For decades, the Lower Colorado River Authority has insisted that it is obliged to sell its water to all comers as long as the supply in the river and the Highland Lakes holds out.
“If the water’s available and we refused to provide it, I think we’d be derelict in our duties,” L.C. Meyer told the American-Statesman in 1981, when he was assistant general counsel at the LCRA.
“We have a legal obligation to provide water on an indiscriminate basis,” Tom Mason said when he became general manager of the LCRA in November.
But does it? The question is fundamental to the issue of growth in Central Texas, where it will go and how – or whether – it will be managed.
It turns out that the answer depends on what kind of water the LCRA is selling. Traditionally, the vast majority of its water is sold “raw” – untreated – and in large quantities to cities such as Austin, developers, industrial plants and farmers.
Since the 1990s, the LCRA has also treated and sold water on a retail basis to subdivisions, country clubs and the like, delivered by water lines from the river authority’s treatment facilities, now scattered over 11 counties. Because some feed suburban sprawl, these systems are the LCRA’s most controversial water enterprises.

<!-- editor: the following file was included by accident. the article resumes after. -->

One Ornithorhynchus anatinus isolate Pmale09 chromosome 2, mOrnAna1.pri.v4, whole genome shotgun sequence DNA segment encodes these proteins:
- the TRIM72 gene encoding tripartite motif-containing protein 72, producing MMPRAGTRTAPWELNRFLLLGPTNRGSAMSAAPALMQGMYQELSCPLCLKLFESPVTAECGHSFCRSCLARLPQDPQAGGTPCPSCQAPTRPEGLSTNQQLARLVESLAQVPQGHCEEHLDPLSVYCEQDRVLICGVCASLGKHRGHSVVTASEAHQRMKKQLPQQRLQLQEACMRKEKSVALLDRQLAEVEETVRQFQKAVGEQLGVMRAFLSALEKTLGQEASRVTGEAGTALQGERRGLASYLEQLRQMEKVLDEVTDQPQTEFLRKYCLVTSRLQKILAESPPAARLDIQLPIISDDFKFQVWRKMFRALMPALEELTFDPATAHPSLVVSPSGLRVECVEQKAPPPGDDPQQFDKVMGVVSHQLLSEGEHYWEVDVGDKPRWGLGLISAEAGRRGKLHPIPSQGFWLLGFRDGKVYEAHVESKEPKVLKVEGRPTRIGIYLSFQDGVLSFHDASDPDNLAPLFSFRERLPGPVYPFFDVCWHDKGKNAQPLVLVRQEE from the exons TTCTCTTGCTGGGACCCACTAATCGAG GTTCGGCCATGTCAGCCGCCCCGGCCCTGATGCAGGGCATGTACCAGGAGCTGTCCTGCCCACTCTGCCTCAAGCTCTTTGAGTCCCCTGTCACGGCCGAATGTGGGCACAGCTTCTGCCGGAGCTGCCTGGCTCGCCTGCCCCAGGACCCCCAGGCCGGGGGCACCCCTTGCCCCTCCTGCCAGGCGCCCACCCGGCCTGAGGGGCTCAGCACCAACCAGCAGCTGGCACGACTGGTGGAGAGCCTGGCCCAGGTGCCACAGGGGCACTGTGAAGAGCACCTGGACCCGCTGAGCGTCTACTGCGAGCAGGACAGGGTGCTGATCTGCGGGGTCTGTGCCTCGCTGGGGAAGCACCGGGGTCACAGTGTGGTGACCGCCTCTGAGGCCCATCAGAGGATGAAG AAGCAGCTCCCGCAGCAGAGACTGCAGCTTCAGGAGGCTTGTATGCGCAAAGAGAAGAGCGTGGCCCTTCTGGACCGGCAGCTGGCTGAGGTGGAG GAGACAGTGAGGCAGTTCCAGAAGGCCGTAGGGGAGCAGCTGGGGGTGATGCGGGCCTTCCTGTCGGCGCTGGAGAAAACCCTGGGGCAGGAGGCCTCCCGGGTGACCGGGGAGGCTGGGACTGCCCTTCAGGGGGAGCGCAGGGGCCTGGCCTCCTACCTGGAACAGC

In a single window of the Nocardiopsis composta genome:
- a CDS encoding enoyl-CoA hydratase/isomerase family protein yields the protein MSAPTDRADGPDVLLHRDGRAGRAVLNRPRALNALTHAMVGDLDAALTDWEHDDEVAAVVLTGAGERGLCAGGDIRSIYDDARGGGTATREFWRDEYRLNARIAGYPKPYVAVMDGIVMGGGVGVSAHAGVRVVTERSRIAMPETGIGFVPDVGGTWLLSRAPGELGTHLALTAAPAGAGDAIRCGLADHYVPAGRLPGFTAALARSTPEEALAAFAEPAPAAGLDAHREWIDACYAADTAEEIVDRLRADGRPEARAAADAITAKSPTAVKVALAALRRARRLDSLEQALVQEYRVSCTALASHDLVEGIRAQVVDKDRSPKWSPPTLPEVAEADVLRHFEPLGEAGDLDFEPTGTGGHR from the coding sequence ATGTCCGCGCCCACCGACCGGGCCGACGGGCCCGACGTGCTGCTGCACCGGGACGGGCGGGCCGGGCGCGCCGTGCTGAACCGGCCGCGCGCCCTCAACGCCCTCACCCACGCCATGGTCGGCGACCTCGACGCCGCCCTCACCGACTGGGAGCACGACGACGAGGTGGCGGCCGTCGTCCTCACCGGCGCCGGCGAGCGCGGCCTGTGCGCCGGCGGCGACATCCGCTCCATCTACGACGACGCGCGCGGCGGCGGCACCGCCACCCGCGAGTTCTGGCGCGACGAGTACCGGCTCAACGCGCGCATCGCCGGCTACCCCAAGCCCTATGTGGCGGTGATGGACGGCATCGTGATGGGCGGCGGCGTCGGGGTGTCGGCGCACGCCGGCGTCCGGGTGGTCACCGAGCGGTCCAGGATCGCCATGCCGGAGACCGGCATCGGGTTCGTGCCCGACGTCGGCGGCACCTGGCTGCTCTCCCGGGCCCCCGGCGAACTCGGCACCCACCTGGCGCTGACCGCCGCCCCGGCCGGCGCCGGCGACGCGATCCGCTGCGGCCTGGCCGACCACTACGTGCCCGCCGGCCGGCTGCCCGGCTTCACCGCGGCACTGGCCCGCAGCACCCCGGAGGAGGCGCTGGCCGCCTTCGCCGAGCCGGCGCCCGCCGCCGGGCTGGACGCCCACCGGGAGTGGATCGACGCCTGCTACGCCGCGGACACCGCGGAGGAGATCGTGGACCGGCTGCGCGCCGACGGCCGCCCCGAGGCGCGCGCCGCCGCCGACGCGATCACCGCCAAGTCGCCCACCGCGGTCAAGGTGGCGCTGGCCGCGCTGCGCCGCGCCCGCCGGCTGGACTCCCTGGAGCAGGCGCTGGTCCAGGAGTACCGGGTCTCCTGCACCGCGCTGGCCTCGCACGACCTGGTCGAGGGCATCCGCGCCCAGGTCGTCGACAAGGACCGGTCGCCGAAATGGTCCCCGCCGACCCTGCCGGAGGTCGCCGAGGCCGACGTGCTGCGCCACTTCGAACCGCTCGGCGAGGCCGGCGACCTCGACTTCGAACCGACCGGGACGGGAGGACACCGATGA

They also might be the least defensible. Although the river authority’s obligation to make raw water available when possible has historical and legal precedent, less basis exists for delivery of treated water.
Austin water lawyer Mike Booth says there’s no case law on whether the LCRA is obligated to build the infrastructure to treat and transport water to serve developments in its basin.
“If LCRA has this water, can you compel them to build a treatment plant?” he asked. “I would probably argue that you can’t. But if they had a treatment plant, (the courts) could require them to make the water available.”
Regardless of what the courts say, the state could step in. “The Legislature would feel that if this area needed water and the LCRA could afford it, they would compel them to do so,” Booth said.
Full Story: http://www.statesman.com/news/content/news/stories/local/03/03/0303lcraobligation.html